David: The laws of harmony. This link between music and mathematics. It’s a completely different subject, but…
David: If you would do that basic job of explaining that there is this sort of Pythagorean deep link between mathematics and music.
DN: Yes, very much so, because I play the guitar, so I sort of experience this almost every day when I practise or perform. And I know, as a matter of fact, that if I stop the string at this point, and I do something like that, to get what we call a harmonic, I get a totally different sound from what I would get if I tapped the string just at that point normally.
And I get a different sound because I’ve divided the string exactly into two. I jump an octave – it’s beautiful. You get lovely bell-shaped sounds out of that. I mean, if you don’t think that’s beautiful, I don't know what is! And, as you say, it comes out of the equations of the vibrations of that string.
DN: Those are both E’s. That one is a high E because I’m dividing the string by exactly 50 percent of its length. I can play it in a different way to get what are called octave harmonics which are using that halving principle in a way that produces a very different kind of note.
David: And that’s Pythagoras: that’s the mathematics.
DN: Absolutely so, yes. And you can do the same of course by dividing up into thirds, fifths and so on which is how you get chords that are harmonic and pleasing to the ear.
David: Can you show us a third or a fifth.
DN: For example, if I do here, those two notes sound nice together. So do those. Those all sound nice, because they are related by the mathematics of the way in which the string is working.
David: So that’s a link. That’s your mathematics and beauty then.
DN: Exactly so, and you can put a whole chord together with those, you see. It’s the relationships that enable all of that to happen: it’s not the individual notes. I can play individual notes, nothing’s there. Together you get a totally different flavour and you can only say that that is beautiful, but the individual notes on their own are not.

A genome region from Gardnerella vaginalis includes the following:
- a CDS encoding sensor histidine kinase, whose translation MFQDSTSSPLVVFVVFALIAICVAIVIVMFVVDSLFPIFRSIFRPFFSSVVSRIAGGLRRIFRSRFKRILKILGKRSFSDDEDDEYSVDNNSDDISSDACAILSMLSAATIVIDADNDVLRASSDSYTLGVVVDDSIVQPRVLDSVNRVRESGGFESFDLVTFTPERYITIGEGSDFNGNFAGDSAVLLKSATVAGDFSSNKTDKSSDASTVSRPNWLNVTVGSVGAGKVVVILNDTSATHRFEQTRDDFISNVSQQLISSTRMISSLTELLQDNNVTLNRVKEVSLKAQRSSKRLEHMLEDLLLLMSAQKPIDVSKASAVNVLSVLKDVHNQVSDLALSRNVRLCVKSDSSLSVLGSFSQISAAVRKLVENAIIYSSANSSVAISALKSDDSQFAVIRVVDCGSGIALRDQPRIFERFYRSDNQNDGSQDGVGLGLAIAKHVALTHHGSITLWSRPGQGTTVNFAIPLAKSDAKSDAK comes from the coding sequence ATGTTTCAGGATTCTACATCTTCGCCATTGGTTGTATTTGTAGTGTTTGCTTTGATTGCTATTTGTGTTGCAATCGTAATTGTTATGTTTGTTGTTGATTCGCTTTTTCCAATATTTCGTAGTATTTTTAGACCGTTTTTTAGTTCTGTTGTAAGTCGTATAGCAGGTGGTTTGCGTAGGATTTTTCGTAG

David: Is it stretching it then to say that the music emerges out of the individual notes when you put them together.
DN: Not only that, but it emerges when you put them together in relation to each other, just as you put hydrogen and oxygen together to form water. It’s also the case that the way I play this in every concert is different, so it depends on your mood and so many other things. The way in which I will play that will be different each time: it will never be the same.
David: And yet the music is the same, the score.
DN: The notes, the chords are the same. What’s written in the score is the same, but a performer never performs it exactly the same way.
David: Does this metaphor then of music… it seems like it’s helped you to formulate your ideas. It’s a powerful metaphor for you?
DN: For me it’s an extraordinary powerful metaphor, because after all we are dealing here with some things you can give a nice, reductionist, scientific account, which is if I do that [plays two notes], I get an octave, and if I do the thirds and the fifths, I get what I get. So all of that looks nice and reductionist: the individual notes. But it is really only when I put it together that I get something beautiful.
Ard: And the beauty is in those variations.
DN: Exactly so. In fact that beauty comes out of what is not in the score. Precisely. It’s a creative process, and I think the evolutionary process has been a creative process that is built on each novelty as it’s arisen to build meaning into the process of how it has all changed and evolved. So you don’t have to ask the question, where does the meaning all come from? You can ask that question if you want, and if you are of a particular disposition of a particular metaphysical kind you will do that, but you don’t have to ask that question in order to see the meaning. The meaning is there, obvious, just as in the heartbeat – I’m pretty clear about the purpose of the heartbeat. As a physiologist I couldn’t be anything other than clear.